Platform Domination Stifles Competition

Speaker: Grace Mutung’u

June 27, 2022

Platform Domination Stifles Competition

This video is part of The Four Domains of Global Platform Governance, an essay series that examines platform governance from four distinct policy angles: content, data, competition and infrastructure.

The nature of the digital economy and dominance of platform operators make them vastly different from any other business model. Unlike traditional businesses, platforms can expand across borders with much lower entry costs; they amass a large user base with free-to-use services that, in turn, drive advertising sales; and they act as gatekeepers that decide what content and services users see. This dominance puts platforms in a powerful position, creating the potential for abuse.

Antitrust and competition policy regulators are concerned that too much power is being centralized among an elite few in Silicon Valley. But much of the levers available to governments are not suited for the digital era.

In her essay, Grace Mutung’u goes beyond the major platforms and looks at how a mobile network operator in Kenya, Safaricom, has transformed itself into a platform by offering a mobile payment processing app called M-Pesa, which is growing in dominance in the country.

The vast scale of the digital economy is unprecedented. And much of that power is being concentrated on a few companies — mostly from the West — and yet their reach is global. When you have major digital giants dominating the marketplace, there is a risk for potential abuses of monopoly power, such as how they use data they have on their users to attract advertisers, curate content their users see and eliminate competitors through restrictive practices, or simply using their wealth to acquire them.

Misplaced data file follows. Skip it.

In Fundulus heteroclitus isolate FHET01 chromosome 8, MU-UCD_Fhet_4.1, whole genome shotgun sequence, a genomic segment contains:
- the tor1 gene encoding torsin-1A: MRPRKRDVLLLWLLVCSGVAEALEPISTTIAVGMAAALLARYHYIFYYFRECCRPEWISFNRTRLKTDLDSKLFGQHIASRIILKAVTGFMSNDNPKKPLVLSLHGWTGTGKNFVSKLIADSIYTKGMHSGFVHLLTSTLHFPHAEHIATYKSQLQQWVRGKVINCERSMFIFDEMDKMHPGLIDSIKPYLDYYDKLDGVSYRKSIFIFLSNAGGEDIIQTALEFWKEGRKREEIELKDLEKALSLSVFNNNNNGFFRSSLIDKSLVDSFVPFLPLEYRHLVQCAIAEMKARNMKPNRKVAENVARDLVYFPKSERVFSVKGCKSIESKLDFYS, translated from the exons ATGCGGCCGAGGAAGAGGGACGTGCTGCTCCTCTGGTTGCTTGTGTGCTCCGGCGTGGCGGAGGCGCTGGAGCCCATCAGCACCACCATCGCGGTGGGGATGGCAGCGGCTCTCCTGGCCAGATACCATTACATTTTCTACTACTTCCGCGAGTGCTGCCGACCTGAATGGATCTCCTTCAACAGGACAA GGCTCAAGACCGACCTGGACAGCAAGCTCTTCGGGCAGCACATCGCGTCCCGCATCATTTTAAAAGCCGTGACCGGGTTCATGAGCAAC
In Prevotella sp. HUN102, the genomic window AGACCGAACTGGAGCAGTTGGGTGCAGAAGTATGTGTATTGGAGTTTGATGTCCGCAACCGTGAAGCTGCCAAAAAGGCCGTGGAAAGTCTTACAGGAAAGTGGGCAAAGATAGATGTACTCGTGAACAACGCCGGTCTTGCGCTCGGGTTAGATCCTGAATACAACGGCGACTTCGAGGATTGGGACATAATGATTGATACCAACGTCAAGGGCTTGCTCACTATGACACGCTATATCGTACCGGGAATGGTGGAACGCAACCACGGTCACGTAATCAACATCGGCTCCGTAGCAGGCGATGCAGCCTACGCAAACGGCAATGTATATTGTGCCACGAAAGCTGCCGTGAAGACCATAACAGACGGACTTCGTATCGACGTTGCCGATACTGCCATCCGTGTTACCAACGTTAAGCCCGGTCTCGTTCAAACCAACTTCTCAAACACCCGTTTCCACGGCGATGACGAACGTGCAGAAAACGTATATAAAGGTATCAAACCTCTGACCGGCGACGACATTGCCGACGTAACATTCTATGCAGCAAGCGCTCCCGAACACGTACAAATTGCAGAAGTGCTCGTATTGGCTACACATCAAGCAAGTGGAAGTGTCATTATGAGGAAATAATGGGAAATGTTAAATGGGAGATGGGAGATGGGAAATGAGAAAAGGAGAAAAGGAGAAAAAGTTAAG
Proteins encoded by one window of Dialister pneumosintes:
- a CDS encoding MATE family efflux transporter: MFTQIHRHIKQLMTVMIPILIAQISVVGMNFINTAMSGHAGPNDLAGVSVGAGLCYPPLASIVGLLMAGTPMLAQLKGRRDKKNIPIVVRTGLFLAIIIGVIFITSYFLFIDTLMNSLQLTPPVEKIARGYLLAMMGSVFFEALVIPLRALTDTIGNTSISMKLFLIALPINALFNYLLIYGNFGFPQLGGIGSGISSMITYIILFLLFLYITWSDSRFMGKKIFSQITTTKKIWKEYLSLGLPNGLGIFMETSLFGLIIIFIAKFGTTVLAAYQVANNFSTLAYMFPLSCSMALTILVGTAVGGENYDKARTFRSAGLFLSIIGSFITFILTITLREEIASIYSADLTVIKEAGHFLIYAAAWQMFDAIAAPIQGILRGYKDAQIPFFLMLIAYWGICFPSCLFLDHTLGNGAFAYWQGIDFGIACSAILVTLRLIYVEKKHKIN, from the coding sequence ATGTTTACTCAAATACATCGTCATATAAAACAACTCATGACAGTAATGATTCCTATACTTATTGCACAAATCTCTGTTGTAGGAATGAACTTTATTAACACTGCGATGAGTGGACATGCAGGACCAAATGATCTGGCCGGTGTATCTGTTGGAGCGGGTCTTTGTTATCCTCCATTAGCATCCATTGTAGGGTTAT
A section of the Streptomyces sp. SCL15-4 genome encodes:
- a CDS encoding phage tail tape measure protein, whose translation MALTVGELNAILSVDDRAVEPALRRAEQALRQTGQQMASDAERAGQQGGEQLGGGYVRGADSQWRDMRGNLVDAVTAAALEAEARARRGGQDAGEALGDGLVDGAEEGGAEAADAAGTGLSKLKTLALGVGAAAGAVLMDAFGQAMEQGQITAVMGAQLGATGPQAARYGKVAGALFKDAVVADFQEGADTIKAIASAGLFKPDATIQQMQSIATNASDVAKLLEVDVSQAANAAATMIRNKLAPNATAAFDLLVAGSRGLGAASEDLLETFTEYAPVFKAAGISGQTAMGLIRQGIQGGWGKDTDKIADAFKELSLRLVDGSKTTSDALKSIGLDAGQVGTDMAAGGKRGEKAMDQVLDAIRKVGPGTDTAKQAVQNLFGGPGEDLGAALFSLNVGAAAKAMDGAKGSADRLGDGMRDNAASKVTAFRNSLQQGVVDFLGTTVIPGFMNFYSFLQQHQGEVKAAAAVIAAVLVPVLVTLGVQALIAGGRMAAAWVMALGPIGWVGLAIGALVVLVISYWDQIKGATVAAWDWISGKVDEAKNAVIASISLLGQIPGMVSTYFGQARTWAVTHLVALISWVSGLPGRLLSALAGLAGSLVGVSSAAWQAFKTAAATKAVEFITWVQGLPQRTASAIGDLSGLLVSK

Of the four domains of platform governance this series covers, I want to discuss the domain of competition policy. In this section, we look at the ways governments have begun to curb the power of big tech companies. But the nature of their businesses combined with the current rules of competition policy aren’t well suited for the digital age.

I encourage you to read my essay, which looks at the unique position of power that mobile network operators in African markets, specifically Kenya’s Safaricom, which is transforming itself from a mobile network operator into a platform aided by one of its products, which is a mobile payment platform called M-Pesa.

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The Four Domains of Global Platform Governance

In the span of 15 years, the online public sphere has been largely privatized and is now dominated by a small number of platform companies. This has allowed the interests of publicly traded companies to determine the quality of our civic discourse, the character of our digital economy and, ultimately, the integrity of our democracies. This essay series brings together a global group of scholars working in four distinct domains of the platform governance policy discourse: content, data, competition and infrastructure.